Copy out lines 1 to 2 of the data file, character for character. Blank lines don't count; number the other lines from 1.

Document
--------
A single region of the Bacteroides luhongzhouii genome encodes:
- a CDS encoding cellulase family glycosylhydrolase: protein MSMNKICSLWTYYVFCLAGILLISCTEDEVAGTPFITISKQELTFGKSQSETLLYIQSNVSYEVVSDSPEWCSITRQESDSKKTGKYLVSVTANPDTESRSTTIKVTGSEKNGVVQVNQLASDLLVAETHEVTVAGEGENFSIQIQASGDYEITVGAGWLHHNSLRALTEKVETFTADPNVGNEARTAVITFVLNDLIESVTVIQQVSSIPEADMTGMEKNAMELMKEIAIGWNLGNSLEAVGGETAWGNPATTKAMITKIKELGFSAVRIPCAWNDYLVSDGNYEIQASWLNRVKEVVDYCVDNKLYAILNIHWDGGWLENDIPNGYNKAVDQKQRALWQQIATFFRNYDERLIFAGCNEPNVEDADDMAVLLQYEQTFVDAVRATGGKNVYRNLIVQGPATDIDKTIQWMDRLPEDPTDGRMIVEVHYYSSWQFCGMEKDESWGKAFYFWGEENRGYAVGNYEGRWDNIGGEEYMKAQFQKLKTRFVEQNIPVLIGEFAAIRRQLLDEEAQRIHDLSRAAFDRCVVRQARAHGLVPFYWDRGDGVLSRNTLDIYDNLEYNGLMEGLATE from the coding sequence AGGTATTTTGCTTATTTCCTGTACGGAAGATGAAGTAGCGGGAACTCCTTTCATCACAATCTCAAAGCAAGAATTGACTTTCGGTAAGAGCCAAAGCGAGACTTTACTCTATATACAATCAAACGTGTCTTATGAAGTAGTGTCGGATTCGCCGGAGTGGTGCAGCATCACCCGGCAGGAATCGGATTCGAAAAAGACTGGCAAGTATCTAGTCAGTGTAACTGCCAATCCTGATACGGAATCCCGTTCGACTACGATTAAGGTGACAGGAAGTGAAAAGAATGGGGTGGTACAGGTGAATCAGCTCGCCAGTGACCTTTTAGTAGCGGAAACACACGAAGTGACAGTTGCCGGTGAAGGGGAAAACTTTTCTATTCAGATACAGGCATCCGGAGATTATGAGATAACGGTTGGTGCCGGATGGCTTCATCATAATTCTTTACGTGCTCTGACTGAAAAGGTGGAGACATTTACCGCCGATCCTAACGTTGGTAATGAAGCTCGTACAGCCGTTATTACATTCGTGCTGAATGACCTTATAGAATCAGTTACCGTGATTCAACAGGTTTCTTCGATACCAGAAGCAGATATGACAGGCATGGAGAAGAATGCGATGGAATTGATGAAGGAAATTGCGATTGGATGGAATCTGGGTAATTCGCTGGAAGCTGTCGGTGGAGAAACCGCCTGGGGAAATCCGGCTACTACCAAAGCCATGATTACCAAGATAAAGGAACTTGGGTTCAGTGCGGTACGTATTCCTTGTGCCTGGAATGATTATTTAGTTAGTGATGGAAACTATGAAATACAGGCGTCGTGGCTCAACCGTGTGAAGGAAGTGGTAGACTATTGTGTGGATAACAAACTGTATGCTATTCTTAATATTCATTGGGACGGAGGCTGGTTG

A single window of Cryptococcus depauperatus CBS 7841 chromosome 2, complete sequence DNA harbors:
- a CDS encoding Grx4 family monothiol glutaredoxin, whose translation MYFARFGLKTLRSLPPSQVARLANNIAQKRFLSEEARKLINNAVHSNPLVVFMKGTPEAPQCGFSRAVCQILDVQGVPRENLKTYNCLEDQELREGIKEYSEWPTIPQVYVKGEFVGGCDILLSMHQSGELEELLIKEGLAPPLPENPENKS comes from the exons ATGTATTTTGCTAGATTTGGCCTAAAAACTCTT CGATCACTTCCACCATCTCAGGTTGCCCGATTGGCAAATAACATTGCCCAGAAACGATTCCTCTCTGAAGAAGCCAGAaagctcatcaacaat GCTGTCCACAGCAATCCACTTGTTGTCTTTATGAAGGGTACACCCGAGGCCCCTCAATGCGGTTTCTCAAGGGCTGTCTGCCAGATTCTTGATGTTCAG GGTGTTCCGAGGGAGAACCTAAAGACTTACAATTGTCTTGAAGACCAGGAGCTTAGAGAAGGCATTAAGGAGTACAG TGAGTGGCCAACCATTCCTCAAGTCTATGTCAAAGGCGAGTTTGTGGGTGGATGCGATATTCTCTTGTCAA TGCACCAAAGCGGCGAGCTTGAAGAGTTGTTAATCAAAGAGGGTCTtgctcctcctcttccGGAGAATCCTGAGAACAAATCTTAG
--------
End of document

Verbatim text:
A single region of the Bacteroides luhongzhouii genome encodes:
- a CDS encoding cellulase family glycosylhydrolase: protein MSMNKICSLWTYYVFCLAGILLISCTEDEVAGTPFITISKQELTFGKSQSETLLYIQSNVSYEVVSDSPEWCSITRQESDSKKTGKYLVSVTANPDTESRSTTIKVTGSEKNGVVQVNQLASDLLVAETHEVTVAGEGENFSIQIQASGDYEITVGAGWLHHNSLRALTEKVETFTADPNVGNEARTAVITFVLNDLIESVTVIQQVSSIPEADMTGMEKNAMELMKEIAIGWNLGNSLEAVGGETAWGNPATTKAMITKIKELGFSAVRIPCAWNDYLVSDGNYEIQASWLNRVKEVVDYCVDNKLYAILNIHWDGGWLENDIPNGYNKAVDQKQRALWQQIATFFRNYDERLIFAGCNEPNVEDADDMAVLLQYEQTFVDAVRATGGKNVYRNLIVQGPATDIDKTIQWMDRLPEDPTDGRMIVEVHYYSSWQFCGMEKDESWGKAFYFWGEENRGYAVGNYEGRWDNIGGEEYMKAQFQKLKTRFVEQNIPVLIGEFAAIRRQLLDEEAQRIHDLSRAAFDRCVVRQARAHGLVPFYWDRGDGVLSRNTLDIYDNLEYNGLMEGLATE from the coding sequence AGGTATTTTGCTTATTTCCTGTACGGAAGATGAAGTAGCGGGAACTCCTTTCATCACAATCTCAAAGCAAGAATTGACTTTCGGTAAGAGCCAAAGCGAGACTTTACTCTATATACAATCAAACGTGTCTTATGAAGTAGTGTCGGATTCGCCGGAGTGGTGCAGCATCACCCGGCAGGAATCGGATTCGAAAAAGACTGGCAAGTATCTAGTCAGTGTAACTGCCAATCCTGATACGGAATCCCGTTCGACTACGATTAAGGTGACAGGAAGTGAAAAGAATGGGGTGGTACAGGTGAATCAGCTCGCCAGTGACCTTTTAGTAGCGGAAACACACGAAGTGACAGTTGCCGGTGAAGGGGAAAACTTTTCTATTCAGATACAGGCATCCGGAGATTATGAGATAACGGTTGGTGCCGGATGGCTTCATCATAATTCTTTACGTGCTCTGACTGAAAAGGTGGAGACATTTACCGCCGATCCTAACGTTGGTAATGAAGCTCGTACAGCCGTTATTACATTCGTGCTGAATGACCTTATAGAATCAGTTACCGTGATTCAACAGGTTTCTTCGATACCAGAAGCAGATATGACAGGCATGGAGAAGAATGCGATGGAATTGATGAAGGAAATTGCGATTGGATGGAATCTGGGTAATTCGCTGGAAGCTGTCGGTGGAGAAACCGCCTGGGGAAATCCGGCTACTACCAAAGCCATGATTACCAAGATAAAGGAACTTGGGTTCAGTGCGGTACGTATTCCTTGTGCCTGGAATGATTATTTAGTTAGTGATGGAAACTATGAAATACAGGCGTCGTGGCTCAACCGTGTGAAGGAAGTGGTAGACTATTGTGTGGATAACAAACTGTATGCTATTCTTAATATTCATTGGGACGGAGGCTGGTTG